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Tropentag, September 20 - 22, 2017 in Bonn

"Future Agriculture: Social-ecological transitions and bio-cultural shifts"

Limiting Factors in the Development of Vegetable Value Chains in Southeastern Madagascar

Narilala Randrianarison1, Herimihamina Andriamazaoro2, Solofo Sambatra Tolojanahary1

1University of Agricultural Sciences, NutriHAF Project, Madagascar
2Centre National de la Recherche Appliquée au Développement Rural (FOFIFA), NutriHAF Project, Madagascar


Food insecurity prevails in many parts of Madagascar. The Atsimo-Atsinanana Region, located in the Southeast of the country, ranks first with a lean period of 6 to 7 months compared to a national average of 5 months and a prevalence rate of 64% in 2012. The population of this area shows an enormous deficiency in micronutrients, partly due to an infrequent, low-level and low-diversity consumption of vegetables.. Vegetable crops, which are grown on very restricted surfaces, are also weakly developed. However, this region with its hot and humid climate almost all the year and its characteristic terroirs presents agro-climatic conditions favorable to vegetable crops. In addition, almost all the vegetables sold in the urban markets of the region come from the Malagasy highlands. The purpose of this paper is to explain why local producers do not address the needs of urban consumers for vegetables.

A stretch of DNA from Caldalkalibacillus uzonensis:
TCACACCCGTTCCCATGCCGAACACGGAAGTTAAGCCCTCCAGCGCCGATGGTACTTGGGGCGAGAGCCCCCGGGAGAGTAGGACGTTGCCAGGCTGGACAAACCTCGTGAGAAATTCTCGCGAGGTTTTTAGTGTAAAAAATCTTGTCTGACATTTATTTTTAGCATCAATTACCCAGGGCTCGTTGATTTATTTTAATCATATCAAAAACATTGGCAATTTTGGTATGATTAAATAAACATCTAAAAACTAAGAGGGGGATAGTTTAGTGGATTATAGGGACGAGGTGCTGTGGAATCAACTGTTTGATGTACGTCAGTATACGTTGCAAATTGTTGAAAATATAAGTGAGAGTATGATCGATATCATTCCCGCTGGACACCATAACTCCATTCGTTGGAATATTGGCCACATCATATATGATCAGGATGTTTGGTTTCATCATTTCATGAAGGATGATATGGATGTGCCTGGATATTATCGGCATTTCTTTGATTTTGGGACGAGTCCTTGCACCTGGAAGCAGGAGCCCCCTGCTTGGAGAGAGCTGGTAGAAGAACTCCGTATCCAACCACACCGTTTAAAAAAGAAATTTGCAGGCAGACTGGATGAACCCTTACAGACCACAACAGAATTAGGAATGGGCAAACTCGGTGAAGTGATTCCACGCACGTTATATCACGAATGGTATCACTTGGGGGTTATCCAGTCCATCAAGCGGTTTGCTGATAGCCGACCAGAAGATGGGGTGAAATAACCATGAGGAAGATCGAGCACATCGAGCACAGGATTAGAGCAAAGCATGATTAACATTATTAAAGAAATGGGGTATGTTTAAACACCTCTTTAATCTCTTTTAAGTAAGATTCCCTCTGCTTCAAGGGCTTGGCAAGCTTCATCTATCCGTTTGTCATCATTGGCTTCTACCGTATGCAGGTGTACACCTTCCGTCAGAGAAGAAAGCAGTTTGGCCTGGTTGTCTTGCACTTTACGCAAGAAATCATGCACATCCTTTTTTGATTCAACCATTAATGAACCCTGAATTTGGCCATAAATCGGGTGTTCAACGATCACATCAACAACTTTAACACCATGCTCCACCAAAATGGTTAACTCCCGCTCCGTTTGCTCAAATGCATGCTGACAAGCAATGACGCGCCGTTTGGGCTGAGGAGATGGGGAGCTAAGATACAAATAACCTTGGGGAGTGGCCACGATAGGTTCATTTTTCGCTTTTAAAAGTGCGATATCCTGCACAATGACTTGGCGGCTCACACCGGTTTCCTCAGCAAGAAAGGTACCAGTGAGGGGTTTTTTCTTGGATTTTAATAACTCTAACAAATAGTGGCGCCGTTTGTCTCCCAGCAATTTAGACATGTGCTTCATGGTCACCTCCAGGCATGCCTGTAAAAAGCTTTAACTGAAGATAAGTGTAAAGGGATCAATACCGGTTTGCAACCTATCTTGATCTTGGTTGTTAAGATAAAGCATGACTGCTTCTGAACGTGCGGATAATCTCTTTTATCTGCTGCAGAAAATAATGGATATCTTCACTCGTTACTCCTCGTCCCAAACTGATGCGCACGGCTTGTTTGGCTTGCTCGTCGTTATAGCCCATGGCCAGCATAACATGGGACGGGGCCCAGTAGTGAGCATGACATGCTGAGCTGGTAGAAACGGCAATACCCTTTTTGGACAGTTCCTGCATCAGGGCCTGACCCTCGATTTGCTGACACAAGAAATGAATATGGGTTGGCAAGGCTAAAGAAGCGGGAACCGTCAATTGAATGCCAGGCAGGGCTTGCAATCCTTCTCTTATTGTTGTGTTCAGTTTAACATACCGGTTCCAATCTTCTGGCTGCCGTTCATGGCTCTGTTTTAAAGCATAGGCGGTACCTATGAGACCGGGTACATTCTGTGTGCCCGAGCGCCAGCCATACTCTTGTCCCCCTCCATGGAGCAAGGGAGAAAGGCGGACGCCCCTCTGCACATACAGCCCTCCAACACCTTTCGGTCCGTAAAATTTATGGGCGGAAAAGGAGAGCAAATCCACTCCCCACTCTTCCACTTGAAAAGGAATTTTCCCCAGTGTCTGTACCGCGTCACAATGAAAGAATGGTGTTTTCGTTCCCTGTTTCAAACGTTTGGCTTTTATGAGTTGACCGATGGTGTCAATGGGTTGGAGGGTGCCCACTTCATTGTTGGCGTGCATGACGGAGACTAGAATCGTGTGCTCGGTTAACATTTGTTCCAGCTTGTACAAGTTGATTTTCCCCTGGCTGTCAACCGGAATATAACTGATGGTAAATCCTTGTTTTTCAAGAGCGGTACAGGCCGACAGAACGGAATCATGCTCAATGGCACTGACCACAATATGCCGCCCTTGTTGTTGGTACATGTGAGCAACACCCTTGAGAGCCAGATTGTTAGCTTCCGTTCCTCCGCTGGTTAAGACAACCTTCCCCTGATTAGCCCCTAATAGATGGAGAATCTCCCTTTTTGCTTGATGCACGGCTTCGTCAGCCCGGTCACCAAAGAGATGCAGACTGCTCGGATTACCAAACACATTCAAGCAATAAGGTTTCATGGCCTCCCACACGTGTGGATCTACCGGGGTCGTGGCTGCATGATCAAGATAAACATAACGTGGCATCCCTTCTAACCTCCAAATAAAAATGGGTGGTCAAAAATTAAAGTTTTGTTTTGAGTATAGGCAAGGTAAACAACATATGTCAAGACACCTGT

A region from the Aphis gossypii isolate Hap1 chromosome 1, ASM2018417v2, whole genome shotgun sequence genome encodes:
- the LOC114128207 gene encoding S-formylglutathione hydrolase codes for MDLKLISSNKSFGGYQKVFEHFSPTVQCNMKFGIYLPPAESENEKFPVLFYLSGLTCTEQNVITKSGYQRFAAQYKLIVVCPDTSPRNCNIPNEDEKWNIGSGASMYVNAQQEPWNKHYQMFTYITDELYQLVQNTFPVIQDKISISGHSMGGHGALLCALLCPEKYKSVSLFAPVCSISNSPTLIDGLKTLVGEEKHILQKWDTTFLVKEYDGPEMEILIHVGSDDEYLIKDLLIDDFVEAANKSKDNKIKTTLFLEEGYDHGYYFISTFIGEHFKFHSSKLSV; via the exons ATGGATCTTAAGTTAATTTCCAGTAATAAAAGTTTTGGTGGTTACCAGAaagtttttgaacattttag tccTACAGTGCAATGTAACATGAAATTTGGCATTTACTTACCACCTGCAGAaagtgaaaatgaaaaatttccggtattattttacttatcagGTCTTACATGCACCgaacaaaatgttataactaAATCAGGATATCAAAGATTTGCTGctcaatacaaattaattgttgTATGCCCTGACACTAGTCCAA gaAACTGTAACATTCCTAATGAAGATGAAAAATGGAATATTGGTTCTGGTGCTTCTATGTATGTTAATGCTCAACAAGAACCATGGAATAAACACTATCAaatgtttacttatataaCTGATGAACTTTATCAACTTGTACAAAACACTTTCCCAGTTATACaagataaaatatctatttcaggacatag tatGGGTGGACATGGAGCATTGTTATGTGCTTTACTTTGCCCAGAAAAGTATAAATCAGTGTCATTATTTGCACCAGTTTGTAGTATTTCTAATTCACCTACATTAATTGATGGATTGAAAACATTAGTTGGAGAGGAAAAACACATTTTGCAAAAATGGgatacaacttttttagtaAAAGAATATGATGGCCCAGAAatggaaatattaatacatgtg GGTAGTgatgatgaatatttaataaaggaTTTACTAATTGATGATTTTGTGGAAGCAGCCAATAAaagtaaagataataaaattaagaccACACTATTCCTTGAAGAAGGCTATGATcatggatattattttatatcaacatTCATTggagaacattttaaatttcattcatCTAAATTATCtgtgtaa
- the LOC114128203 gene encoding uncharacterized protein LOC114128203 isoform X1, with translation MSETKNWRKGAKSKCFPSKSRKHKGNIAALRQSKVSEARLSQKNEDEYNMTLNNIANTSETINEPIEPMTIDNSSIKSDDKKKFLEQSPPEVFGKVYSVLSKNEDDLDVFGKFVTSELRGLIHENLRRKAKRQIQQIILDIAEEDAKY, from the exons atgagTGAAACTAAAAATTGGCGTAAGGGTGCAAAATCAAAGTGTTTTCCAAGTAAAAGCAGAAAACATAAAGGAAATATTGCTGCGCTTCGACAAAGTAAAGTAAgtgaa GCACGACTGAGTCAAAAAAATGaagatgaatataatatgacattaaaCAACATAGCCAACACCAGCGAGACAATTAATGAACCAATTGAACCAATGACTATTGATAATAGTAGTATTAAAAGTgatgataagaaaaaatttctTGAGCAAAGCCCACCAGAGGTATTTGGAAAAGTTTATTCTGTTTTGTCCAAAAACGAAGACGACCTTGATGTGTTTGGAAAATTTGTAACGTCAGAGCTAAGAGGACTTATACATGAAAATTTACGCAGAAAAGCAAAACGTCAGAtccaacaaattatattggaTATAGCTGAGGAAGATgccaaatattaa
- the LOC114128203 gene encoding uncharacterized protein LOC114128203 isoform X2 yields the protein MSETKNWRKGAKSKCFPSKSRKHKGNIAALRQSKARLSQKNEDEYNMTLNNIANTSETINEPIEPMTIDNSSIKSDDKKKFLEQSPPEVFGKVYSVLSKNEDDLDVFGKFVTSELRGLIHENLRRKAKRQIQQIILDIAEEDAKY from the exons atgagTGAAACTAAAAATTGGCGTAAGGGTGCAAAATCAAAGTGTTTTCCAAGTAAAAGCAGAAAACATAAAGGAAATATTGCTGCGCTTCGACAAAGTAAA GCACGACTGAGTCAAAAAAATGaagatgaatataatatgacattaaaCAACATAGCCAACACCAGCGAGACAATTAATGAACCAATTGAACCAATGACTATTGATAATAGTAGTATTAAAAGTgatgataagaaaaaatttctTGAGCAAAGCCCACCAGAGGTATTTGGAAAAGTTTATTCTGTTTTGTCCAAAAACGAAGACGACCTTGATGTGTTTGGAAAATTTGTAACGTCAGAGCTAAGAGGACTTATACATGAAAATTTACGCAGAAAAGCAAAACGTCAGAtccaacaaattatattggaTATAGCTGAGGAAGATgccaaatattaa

The value chain approach is considered the most appropriate way to conduct this study by highlighting the bottlenecks faced by the various actors, including producers, traders, urban consumers, Nutritional aspect. The approach adopted focuses on in-depth surveys of about 100 producers, about thirty traders and some 60 urban consumers. The results show that local growers mainly grow leafy vegetables (petsai, cabbage sprouts) and fruit vegetables (African eggplant, eggplant), which are mainly intended for self-consumption. These are short-cycle crops but also do not require a lot of inputs or interviews. Thus, the current perceptions of producers regarding vegetables limit the diversification of vegetable crops. The results also show that the preferences of urban consumers focus mainly on vegetables of better nutritional quality (carrot, potato, tomato, green bean) compared to those of producers. Divergent perceptions of producers and consumers limit the development of vegetable value chains.

Keywords: Actors, producers, traders, urban consumers, value chain, vegetables

Contact Address: Narilala Randrianarison, University of Agricultural Sciences, NutriHAF Project, Antananarivo, Madagascar, e-mail: narilalar@yahoo.fr

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